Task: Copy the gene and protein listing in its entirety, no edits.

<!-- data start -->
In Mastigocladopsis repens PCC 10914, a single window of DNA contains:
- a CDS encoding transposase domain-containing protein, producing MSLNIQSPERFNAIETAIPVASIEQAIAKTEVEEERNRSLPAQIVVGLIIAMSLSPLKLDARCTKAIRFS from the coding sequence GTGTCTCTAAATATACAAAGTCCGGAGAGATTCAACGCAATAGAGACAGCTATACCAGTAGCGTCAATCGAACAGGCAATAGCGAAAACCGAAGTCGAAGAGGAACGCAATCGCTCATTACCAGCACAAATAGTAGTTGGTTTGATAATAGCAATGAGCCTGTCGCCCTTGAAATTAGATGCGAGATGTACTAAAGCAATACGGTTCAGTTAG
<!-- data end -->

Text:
In Mastigocladopsis repens PCC 10914, a single window of DNA contains:
- a CDS encoding transposase domain-containing protein, producing MSLNIQSPERFNAIETAIPVASIEQAIAKTEVEEERNRSLPAQIVVGLIIAMSLSPLKLDARCTKAIRFS from the coding sequence GTGTCTCTAAATATACAAAGTCCGGAGAGATTCAACGCAATAGAGACAGCTATACCAGTAGCGTCAATCGAACAGGCAATAGCGAAAACCGAAGTCGAAGAGGAACGCAATCGCTCATTACCAGCACAAATAGTAGTTGGTTTGATAATAGCAATGAGCCTGTCGCCCTTGAAATTAGATGCGAGATGTACTAAAGCAATACGGTTCAGTTAG